Motivating, Momentous, Masterful: What Businesses Can Learn from 3M in Light of the COVID-19 Pandemic

By: Katherine Brock 

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At the start of the twentieth century, five men founded the Minnesota Mining and Manufacturing Company for the purpose of mining for corundum, an extremely hard and versatile mineral ideal for making sandpaper and grinding wheels. The company failed, however, discovering only a low-grade, inferior mineral called anorthosite. Today, with corporate operations in seventy countries and sales in two hundred countries, the same company is a household name across several industries, including automotive, electronics, energy, healthcare, manufacturing, safety, and transportation, among many others. Most recently, the company served as a leading global provider of personal protective equipment (“PPE”) throughout the COVID-19 pandemic. This is 3M.

So how did 3M rise to meet the demand of the pandemic when governments and businesses all over the world struggled to do so? And how did it evolve from a fledgling mining company into a multi-industry, global powerhouse in the first place? Finally, what can governments, businesses, and the general public learn from 3M?

When the novel coronavirus swept the globe in the first quarter of 2020, countries took various measures to prevent or contain the spread of the virus. Many preventive measures adopted in the U.S., although polarizing amid the political climate, were hardly novel themselves. For example, quarantine and masks were also utilized during the 1918 influenza pandemic as U.S. soldiers returned home from World War I.

Since 1918, experts have warned of another pandemic, again and again. Despite ample warning and the historical use and benefit of PPE during pandemics, governments and businesses largely remained complacent. 3M Company, on the other hand, demonstrated remarkable foresight. Simply by continuing its commitment to research and development and mastery of cutting-edge science, the company poised itself to deliver when the world needed it most.

Long before the onset of the COVID-19 pandemic, 3M prepared and collaborated across sectors and industries to create innovative products designed to help the world in times of crisis. The company expanded manufacturing centers and invested in automated machinery and assembly lines that went unused for years until being put into operation to mass-produce exponentially larger amounts of PPE required by the pandemic. As a result, when called upon, 3M increased production of N95 respirators by more than 400% within a year, producing 95 million per month by the end of 2020 compared to 22 million per month in 2019. At the same time, due to partnerships 3M had fostered across both private and public sectors, the company received real-time market data to best align its production with consumer demand.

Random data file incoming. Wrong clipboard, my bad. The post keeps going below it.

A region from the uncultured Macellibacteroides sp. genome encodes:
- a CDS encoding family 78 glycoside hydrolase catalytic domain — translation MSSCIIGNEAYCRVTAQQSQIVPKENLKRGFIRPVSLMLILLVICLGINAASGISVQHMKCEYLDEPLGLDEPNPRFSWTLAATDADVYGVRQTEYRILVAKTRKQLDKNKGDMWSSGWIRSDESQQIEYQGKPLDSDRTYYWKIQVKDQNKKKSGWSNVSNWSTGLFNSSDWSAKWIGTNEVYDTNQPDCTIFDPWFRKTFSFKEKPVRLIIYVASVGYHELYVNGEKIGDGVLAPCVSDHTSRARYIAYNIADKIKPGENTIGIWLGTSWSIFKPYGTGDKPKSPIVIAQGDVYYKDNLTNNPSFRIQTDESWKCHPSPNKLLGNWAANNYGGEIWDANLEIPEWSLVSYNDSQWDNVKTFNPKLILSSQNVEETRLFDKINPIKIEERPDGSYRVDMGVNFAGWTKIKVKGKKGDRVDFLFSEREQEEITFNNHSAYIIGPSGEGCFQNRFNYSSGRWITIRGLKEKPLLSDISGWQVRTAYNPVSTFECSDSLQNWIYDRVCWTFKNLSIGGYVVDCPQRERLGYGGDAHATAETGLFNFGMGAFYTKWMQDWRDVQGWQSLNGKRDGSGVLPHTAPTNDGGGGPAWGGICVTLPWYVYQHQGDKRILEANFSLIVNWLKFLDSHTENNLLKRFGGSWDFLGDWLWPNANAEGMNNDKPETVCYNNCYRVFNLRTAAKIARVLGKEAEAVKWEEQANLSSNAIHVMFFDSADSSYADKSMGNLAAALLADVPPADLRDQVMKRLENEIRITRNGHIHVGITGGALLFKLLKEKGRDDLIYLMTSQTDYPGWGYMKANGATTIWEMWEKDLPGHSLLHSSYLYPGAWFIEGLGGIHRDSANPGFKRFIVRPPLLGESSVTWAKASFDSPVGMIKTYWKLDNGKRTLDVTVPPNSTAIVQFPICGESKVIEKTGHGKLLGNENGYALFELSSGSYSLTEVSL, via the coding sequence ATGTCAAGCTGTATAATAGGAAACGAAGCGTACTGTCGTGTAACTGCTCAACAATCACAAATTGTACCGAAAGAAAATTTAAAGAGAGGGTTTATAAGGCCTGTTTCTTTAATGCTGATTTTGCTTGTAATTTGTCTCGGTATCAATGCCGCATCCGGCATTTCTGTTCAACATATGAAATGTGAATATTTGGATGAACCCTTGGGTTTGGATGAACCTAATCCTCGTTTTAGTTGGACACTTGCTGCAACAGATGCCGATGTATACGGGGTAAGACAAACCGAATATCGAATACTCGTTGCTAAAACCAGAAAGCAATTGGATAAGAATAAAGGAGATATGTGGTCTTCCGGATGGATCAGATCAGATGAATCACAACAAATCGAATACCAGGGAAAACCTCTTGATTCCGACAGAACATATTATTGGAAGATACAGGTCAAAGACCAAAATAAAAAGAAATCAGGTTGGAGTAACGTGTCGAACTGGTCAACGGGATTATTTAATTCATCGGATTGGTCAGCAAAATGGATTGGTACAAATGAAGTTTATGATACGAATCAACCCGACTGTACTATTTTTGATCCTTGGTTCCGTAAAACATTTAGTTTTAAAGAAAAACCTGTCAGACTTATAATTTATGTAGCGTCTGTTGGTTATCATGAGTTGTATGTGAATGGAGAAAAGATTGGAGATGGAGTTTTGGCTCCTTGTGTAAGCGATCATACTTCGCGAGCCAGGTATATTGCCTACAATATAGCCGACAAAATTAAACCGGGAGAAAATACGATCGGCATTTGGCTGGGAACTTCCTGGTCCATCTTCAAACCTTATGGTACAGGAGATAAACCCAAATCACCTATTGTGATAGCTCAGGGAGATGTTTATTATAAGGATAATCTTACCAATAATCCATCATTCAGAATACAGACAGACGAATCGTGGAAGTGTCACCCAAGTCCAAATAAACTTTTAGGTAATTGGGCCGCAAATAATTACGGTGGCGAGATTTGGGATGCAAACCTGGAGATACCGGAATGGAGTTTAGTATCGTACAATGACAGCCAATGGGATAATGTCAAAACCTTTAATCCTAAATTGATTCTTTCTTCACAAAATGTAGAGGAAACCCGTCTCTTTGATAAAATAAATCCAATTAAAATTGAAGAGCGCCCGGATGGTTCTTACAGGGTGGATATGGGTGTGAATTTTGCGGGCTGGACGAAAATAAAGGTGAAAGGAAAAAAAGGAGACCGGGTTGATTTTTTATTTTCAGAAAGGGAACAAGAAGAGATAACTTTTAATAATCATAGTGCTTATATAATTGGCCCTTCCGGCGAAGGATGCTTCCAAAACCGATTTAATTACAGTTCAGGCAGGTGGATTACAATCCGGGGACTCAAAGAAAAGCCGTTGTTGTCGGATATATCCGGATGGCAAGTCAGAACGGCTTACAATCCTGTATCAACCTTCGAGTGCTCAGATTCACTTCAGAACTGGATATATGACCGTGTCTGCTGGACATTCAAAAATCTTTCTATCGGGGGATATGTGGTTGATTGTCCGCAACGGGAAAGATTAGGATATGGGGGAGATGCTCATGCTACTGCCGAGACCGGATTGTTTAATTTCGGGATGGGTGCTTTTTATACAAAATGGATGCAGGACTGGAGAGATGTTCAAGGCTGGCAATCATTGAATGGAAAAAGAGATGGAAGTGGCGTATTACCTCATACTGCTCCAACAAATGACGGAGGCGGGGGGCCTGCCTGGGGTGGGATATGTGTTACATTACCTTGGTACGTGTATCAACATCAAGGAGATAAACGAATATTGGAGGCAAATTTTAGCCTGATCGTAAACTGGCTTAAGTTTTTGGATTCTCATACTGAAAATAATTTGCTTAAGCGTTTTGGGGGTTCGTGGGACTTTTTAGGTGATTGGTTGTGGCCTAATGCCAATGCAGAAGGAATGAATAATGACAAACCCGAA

Beyond 3M’s foresight, strategic planning, and commitment to research and development—3M spends roughly 6% of its annual revenue on R&D, a significantly higher percentage than most manufacturing companies—the company’s agility is where we should all take note. Historically distributing PPE to industrial employees, 3M quickly and efficiently adjusted its supply chain to meet the demand for PPE among healthcare employees and other frontline workers.

Moreover, the key to 3M’s success is its holistic innovation strategy: taking technologies from one industry and adapting the same technologies to solve problems in other industries. In 2008, 3M began investing in startup companies that it foresaw bringing long-term value to the company and deliberately used its broad portfolio for knowledge sharing and problem-solving across industries. The company’s innovative drive even led to its use of dental technology in the automotive industry.

Companies across the globe may prioritize collaboration and innovation, but 3M’s dogged pursuit of flexibility, adaptability, and the freedom to pursue progress is what we should all learn. William McKnight, a former entry-level book-keeper who eventually rose to serve as chairman of the board once said, “Encourage experimental doodling. If you put fences around people, you get sheep. Give people the room they need.” Incredible words to live by—and 3M does. Company engineers and scientists are allowed to spend up to fifteen percent of their time “doodling,” that is, pursuing research, projects, and opportunities of their choosing, all in the spirit of innovation. Furthermore, motivating its employees to approach every idea, product, business, individual, and community with a sense of purpose is the very foundation of this innovation.

Honored by the Ethisphere Institute as one of The World’s Most Ethical Companies® for eight consecutive years, 3M built its success by “enabl[ing] [its] executives, managers, and employees . . . and shaping future industry standards by introducing tomorrow’s best practices today.” Introducing tomorrow’s best practices today…by anticipating and carefully preparing for a global crisis years in advance, 3M positioned itself to meet global demand for PPE during the COVID-19 pandemic.

Most importantly, the company did not kick its feet up in the wake of this success. Lesser known is 3M’s instrumental role in the production of recently-developed COVID-19 vaccines. Over the past thirty years, 3M has mastered filtration and purification technologies that serve the biopharmaceutical industry behind the scenes. Two of the company’s filtration and purification systems were vital to the production of these vaccines, and, once again, 3M rose to the challenge to meet unprecedented demand. This is a company that will never stop. Its assembly lines will never stop, nor will its momentum. It may be happy with its progress, but it will never be satisfied.